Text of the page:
They are being investigated in about three dozen incidents in all, including seven killings and the wounding of 17 people. "Hopefully these arrests in the serial shooter cases will bring some closure for the families," Phoenix police spokesman Sgt. Andy Hill said. A sheriff's spokesman said Monday that Dieteman was declining interview requests.
Authorities had been searching for Dieteman for more than a month as part of an investigation into arsons at two Glendale Wal-Marts. They found him early last week, according to a federal affidavit. The affidavit said a witness told federal agents that Dieteman was drinking that night at the Stardust bar, a pool hall at the corner of a strip mall in Glendale. Hottowe said she was working in the bar that day. She said Dieteman was playing a game of 3-ball pool when police closed in. "There was an undercover detective sitting right at the bar," she said. Police followed Dieteman as he left in a light colored four-door sedan. They kept him under tight surveillance for four days before capturing the two men at their gated apartment complex in Mesa last Thursday.
At the Stardust on Monday, Hottowe shook her head in disbelief at what has played out on the news. "He was my brother - at least that's what I used to call him," Hottowe said. "We were really good friends for four years. He'd do anything for me." "He was very playful. He loves my kids. He took my 15-year-old to some concerts. He went to his Pop Warner games." Hottowe said the two remained friends until last summer, when Dieteman seemed to snap. "When all that (stuff) happened, I just backed off and left him alone."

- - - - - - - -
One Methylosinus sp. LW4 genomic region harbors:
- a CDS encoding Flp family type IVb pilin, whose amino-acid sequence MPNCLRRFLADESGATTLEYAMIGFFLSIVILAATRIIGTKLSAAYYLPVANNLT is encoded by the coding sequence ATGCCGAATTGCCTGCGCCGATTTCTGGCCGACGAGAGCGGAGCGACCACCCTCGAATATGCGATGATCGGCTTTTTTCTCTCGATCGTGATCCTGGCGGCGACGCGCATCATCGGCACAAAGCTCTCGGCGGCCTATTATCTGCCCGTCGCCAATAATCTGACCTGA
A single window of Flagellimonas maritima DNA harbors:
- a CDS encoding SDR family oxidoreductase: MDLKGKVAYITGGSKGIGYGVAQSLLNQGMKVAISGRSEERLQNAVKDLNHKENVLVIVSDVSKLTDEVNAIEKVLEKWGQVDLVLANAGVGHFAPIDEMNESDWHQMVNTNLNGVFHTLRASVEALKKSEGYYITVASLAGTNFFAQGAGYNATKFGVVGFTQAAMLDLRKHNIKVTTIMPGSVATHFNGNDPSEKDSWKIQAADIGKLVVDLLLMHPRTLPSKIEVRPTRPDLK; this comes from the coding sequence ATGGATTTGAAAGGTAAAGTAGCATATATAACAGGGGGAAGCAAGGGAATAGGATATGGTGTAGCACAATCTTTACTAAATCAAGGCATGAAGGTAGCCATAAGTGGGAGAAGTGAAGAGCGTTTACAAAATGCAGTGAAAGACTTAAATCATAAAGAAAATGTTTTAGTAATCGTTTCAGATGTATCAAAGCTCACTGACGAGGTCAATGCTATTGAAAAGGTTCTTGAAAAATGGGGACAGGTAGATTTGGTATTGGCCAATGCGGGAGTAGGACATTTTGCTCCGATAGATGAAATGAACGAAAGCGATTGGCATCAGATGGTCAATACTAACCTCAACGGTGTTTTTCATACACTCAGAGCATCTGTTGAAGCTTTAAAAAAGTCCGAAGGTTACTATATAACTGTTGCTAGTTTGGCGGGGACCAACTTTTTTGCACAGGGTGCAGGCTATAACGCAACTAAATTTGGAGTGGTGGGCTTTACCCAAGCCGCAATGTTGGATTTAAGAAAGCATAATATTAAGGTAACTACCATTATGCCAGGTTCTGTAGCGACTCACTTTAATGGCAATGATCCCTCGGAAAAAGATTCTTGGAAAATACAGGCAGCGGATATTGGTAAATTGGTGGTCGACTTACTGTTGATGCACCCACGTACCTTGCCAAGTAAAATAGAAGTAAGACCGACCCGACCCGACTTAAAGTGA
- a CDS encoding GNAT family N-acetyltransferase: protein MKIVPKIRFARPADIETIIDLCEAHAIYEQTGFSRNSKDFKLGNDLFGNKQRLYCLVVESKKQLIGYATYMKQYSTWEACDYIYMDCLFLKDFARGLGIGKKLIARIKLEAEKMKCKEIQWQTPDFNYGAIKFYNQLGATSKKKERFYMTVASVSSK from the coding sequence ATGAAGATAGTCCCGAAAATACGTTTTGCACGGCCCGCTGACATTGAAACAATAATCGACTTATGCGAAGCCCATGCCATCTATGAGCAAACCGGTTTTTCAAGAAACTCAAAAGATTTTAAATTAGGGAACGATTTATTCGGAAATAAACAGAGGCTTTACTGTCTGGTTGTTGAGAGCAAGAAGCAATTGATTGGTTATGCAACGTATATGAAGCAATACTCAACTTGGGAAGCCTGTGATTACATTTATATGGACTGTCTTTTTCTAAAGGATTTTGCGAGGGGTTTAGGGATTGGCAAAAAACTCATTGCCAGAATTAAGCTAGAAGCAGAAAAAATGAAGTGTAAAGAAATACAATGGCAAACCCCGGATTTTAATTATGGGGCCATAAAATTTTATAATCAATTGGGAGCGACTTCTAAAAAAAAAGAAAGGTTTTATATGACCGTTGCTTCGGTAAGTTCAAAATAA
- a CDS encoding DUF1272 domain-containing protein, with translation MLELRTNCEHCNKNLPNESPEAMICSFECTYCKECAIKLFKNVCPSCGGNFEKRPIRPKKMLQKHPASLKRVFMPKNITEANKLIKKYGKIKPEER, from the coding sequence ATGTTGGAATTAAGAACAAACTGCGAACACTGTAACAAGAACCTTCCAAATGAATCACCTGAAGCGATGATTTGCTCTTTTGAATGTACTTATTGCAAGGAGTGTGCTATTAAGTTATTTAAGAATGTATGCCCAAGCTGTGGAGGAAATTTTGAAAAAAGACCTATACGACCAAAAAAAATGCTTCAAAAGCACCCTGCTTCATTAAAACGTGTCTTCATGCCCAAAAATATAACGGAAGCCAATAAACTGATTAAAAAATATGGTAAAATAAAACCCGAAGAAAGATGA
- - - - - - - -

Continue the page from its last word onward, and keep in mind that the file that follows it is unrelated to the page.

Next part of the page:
Dale Hausner told reporters Monday he was innocent and had no idea that Dieteman could be involved in the serial shootings. It's possible, Hausner said, that his new roommate might have been sneaking out of the apartment and shooting people on his own. Hausner said he knows Dieteman through his brother, Jeff, who may have hired the electrician to do handiwork at his home. They started to hang out when Jeff wouldn't go out, Hausner said.
Hausner said that he let Dieteman into his apartment five weeks ago. Dieteman seemed down on his luck, Hausner said, and he let his new friends stay without paying rent. Dieteman had a low self-esteem, Hausner said. If Dieteman did shoot people, it probably was for attention. "If he did this stuff, it would be for recognition," Hausner said. "Or if he didn't and he is confessing that he did, it would be for the recognition."
Friends of accused serial killer are shocked
August 6, 2006
He was always polite to friends, never rude. A lover of boxing who decorated his room with drawings of his favorite athletes. A father to a 2-year-old girl, and two young sons who died in a car accident. To people who know him, Dale S. Hausner simply is too sweet, too timid, to have terrorized city residents in a rash of late-night shootings as police alleged on Friday. "He doesn't even look like he would know which end of the [gun] barrel the bullet would come out of," said Mary Ann Owen, a Las Vegas photographer who has known Hausner since 1999. Hausner and his alleged accomplice, Samuel John Dieteman, have each been booked on two counts of first-degree murder and 13 counts of attempted first-degree murder for a series of attacks since May 2005.